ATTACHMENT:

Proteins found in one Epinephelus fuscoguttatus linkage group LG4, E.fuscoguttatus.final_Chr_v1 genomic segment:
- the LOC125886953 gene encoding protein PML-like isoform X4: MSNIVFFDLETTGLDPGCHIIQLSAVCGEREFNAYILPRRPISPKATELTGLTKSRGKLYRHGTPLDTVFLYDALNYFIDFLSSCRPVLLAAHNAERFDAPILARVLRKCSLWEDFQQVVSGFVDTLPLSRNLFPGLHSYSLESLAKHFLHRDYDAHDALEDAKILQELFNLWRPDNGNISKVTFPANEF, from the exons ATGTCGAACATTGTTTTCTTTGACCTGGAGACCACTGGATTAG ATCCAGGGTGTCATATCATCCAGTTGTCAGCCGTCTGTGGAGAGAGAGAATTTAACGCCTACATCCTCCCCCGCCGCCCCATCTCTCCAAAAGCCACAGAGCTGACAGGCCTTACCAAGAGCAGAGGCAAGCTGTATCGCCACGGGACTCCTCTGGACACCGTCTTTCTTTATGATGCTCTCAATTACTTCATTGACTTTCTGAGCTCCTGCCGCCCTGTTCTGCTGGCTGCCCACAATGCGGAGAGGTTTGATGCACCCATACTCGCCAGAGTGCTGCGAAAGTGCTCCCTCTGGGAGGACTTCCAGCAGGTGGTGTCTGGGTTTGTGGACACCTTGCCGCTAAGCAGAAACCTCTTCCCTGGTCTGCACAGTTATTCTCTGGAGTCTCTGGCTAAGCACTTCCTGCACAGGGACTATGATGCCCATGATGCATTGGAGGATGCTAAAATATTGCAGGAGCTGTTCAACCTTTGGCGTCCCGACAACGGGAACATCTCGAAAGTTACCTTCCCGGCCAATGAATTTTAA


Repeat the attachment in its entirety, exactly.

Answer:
Proteins found in one Epinephelus fuscoguttatus linkage group LG4, E.fuscoguttatus.final_Chr_v1 genomic segment:
- the LOC125886953 gene encoding protein PML-like isoform X4: MSNIVFFDLETTGLDPGCHIIQLSAVCGEREFNAYILPRRPISPKATELTGLTKSRGKLYRHGTPLDTVFLYDALNYFIDFLSSCRPVLLAAHNAERFDAPILARVLRKCSLWEDFQQVVSGFVDTLPLSRNLFPGLHSYSLESLAKHFLHRDYDAHDALEDAKILQELFNLWRPDNGNISKVTFPANEF, from the exons ATGTCGAACATTGTTTTCTTTGACCTGGAGACCACTGGATTAG ATCCAGGGTGTCATATCATCCAGTTGTCAGCCGTCTGTGGAGAGAGAGAATTTAACGCCTACATCCTCCCCCGCCGCCCCATCTCTCCAAAAGCCACAGAGCTGACAGGCCTTACCAAGAGCAGAGGCAAGCTGTATCGCCACGGGACTCCTCTGGACACCGTCTTTCTTTATGATGCTCTCAATTACTTCATTGACTTTCTGAGCTCCTGCCGCCCTGTTCTGCTGGCTGCCCACAATGCGGAGAGGTTTGATGCACCCATACTCGCCAGAGTGCTGCGAAAGTGCTCCCTCTGGGAGGACTTCCAGCAGGTGGTGTCTGGGTTTGTGGACACCTTGCCGCTAAGCAGAAACCTCTTCCCTGGTCTGCACAGTTATTCTCTGGAGTCTCTGGCTAAGCACTTCCTGCACAGGGACTATGATGCCCATGATGCATTGGAGGATGCTAAAATATTGCAGGAGCTGTTCAACCTTTGGCGTCCCGACAACGGGAACATCTCGAAAGTTACCTTCCCGGCCAATGAATTTTAA